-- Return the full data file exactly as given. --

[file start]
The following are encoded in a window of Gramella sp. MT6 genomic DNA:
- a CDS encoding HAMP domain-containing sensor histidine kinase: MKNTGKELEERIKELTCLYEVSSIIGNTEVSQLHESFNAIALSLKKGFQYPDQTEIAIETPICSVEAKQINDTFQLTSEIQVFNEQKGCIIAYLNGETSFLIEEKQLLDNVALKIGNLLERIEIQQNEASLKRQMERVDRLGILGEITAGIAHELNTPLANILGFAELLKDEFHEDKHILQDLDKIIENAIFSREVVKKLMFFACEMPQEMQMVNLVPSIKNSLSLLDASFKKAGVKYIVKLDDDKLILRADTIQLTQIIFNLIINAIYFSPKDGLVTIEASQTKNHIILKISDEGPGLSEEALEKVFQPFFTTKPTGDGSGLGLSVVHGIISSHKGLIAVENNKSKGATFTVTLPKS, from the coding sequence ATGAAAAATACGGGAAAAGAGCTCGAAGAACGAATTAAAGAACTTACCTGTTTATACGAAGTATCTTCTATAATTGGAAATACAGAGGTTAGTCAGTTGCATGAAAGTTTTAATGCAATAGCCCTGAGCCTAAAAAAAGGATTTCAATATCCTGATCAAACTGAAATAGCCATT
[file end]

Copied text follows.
The following are encoded in a window of Gramella sp. MT6 genomic DNA:
- a CDS encoding HAMP domain-containing sensor histidine kinase: MKNTGKELEERIKELTCLYEVSSIIGNTEVSQLHESFNAIALSLKKGFQYPDQTEIAIETPICSVEAKQINDTFQLTSEIQVFNEQKGCIIAYLNGETSFLIEEKQLLDNVALKIGNLLERIEIQQNEASLKRQMERVDRLGILGEITAGIAHELNTPLANILGFAELLKDEFHEDKHILQDLDKIIENAIFSREVVKKLMFFACEMPQEMQMVNLVPSIKNSLSLLDASFKKAGVKYIVKLDDDKLILRADTIQLTQIIFNLIINAIYFSPKDGLVTIEASQTKNHIILKISDEGPGLSEEALEKVFQPFFTTKPTGDGSGLGLSVVHGIISSHKGLIAVENNKSKGATFTVTLPKS, from the coding sequence ATGAAAAATACGGGAAAAGAGCTCGAAGAACGAATTAAAGAACTTACCTGTTTATACGAAGTATCTTCTATAATTGGAAATACAGAGGTTAGTCAGTTGCATGAAAGTTTTAATGCAATAGCCCTGAGCCTAAAAAAAGGATTTCAATATCCTGATCAAACTGAAATAGCCATT